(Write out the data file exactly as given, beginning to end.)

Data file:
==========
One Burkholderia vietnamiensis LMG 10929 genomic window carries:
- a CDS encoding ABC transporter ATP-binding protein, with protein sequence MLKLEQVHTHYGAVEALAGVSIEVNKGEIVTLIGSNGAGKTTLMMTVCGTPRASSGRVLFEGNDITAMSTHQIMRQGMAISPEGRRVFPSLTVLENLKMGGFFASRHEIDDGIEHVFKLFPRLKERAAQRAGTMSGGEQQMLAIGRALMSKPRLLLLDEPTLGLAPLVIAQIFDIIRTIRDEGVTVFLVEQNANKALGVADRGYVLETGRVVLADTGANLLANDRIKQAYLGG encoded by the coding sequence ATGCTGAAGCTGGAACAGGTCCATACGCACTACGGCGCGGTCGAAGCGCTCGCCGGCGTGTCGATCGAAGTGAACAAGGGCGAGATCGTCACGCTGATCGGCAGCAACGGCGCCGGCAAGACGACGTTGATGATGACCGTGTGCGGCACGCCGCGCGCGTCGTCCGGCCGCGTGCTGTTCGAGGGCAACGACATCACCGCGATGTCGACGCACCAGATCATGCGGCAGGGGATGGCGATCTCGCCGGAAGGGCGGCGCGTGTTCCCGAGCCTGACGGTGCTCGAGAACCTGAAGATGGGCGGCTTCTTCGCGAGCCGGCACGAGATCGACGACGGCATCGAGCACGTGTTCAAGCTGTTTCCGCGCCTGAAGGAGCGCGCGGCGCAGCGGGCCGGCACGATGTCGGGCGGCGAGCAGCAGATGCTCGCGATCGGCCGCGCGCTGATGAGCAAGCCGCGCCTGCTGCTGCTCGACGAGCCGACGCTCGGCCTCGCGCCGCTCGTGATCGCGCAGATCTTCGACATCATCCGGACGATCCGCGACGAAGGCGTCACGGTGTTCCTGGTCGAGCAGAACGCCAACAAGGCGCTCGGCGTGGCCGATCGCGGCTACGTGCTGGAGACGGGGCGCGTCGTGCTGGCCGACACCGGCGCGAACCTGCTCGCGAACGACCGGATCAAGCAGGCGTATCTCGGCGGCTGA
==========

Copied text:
One Burkholderia vietnamiensis LMG 10929 genomic window carries:
- a CDS encoding ABC transporter ATP-binding protein, with protein sequence MLKLEQVHTHYGAVEALAGVSIEVNKGEIVTLIGSNGAGKTTLMMTVCGTPRASSGRVLFEGNDITAMSTHQIMRQGMAISPEGRRVFPSLTVLENLKMGGFFASRHEIDDGIEHVFKLFPRLKERAAQRAGTMSGGEQQMLAIGRALMSKPRLLLLDEPTLGLAPLVIAQIFDIIRTIRDEGVTVFLVEQNANKALGVADRGYVLETGRVVLADTGANLLANDRIKQAYLGG encoded by the coding sequence ATGCTGAAGCTGGAACAGGTCCATACGCACTACGGCGCGGTCGAAGCGCTCGCCGGCGTGTCGATCGAAGTGAACAAGGGCGAGATCGTCACGCTGATCGGCAGCAACGGCGCCGGCAAGACGACGTTGATGATGACCGTGTGCGGCACGCCGCGCGCGTCGTCCGGCCGCGTGCTGTTCGAGGGCAACGACATCACCGCGATGTCGACGCACCAGATCATGCGGCAGGGGATGGCGATCTCGCCGGAAGGGCGGCGCGTGTTCCCGAGCCTGACGGTGCTCGAGAACCTGAAGATGGGCGGCTTCTTCGCGAGCCGGCACGAGATCGACGACGGCATCGAGCACGTGTTCAAGCTGTTTCCGCGCCTGAAGGAGCGCGCGGCGCAGCGGGCCGGCACGATGTCGGGCGGCGAGCAGCAGATGCTCGCGATCGGCCGCGCGCTGATGAGCAAGCCGCGCCTGCTGCTGCTCGACGAGCCGACGCTCGGCCTCGCGCCGCTCGTGATCGCGCAGATCTTCGACATCATCCGGACGATCCGCGACGAAGGCGTCACGGTGTTCCTGGTCGAGCAGAACGCCAACAAGGCGCTCGGCGTGGCCGATCGCGGCTACGTGCTGGAGACGGGGCGCGTCGTGCTGGCCGACACCGGCGCGAACCTGCTCGCGAACGACCGGATCAAGCAGGCGTATCTCGGCGGCTGA